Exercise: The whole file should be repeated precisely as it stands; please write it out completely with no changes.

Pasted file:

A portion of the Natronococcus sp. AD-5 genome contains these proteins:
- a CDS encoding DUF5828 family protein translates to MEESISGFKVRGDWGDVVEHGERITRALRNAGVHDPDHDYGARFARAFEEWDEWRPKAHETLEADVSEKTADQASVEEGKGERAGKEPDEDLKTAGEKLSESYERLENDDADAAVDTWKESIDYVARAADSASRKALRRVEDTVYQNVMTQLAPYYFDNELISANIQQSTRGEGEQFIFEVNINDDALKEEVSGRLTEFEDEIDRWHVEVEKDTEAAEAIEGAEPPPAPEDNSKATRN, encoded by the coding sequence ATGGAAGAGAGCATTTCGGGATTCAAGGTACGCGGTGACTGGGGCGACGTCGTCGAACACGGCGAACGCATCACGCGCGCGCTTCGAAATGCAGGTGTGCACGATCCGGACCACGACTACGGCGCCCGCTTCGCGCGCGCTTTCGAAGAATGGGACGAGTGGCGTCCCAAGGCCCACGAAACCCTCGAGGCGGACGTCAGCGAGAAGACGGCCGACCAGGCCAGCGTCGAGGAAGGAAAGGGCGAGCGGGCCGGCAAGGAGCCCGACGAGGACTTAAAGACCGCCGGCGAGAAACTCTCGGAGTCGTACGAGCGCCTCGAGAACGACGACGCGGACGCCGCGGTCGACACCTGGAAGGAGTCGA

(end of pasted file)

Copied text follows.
A portion of the Natronococcus sp. AD-5 genome contains these proteins:
- a CDS encoding DUF5828 family protein translates to MEESISGFKVRGDWGDVVEHGERITRALRNAGVHDPDHDYGARFARAFEEWDEWRPKAHETLEADVSEKTADQASVEEGKGERAGKEPDEDLKTAGEKLSESYERLENDDADAAVDTWKESIDYVARAADSASRKALRRVEDTVYQNVMTQLAPYYFDNELISANIQQSTRGEGEQFIFEVNINDDALKEEVSGRLTEFEDEIDRWHVEVEKDTEAAEAIEGAEPPPAPEDNSKATRN, encoded by the coding sequence ATGGAAGAGAGCATTTCGGGATTCAAGGTACGCGGTGACTGGGGCGACGTCGTCGAACACGGCGAACGCATCACGCGCGCGCTTCGAAATGCAGGTGTGCACGATCCGGACCACGACTACGGCGCCCGCTTCGCGCGCGCTTTCGAAGAATGGGACGAGTGGCGTCCCAAGGCCCACGAAACCCTCGAGGCGGACGTCAGCGAGAAGACGGCCGACCAGGCCAGCGTCGAGGAAGGAAAGGGCGAGCGGGCCGGCAAGGAGCCCGACGAGGACTTAAAGACCGCCGGCGAGAAACTCTCGGAGTCGTACGAGCGCCTCGAGAACGACGACGCGGACGCCGCGGTCGACACCTGGAAGGAGTCGA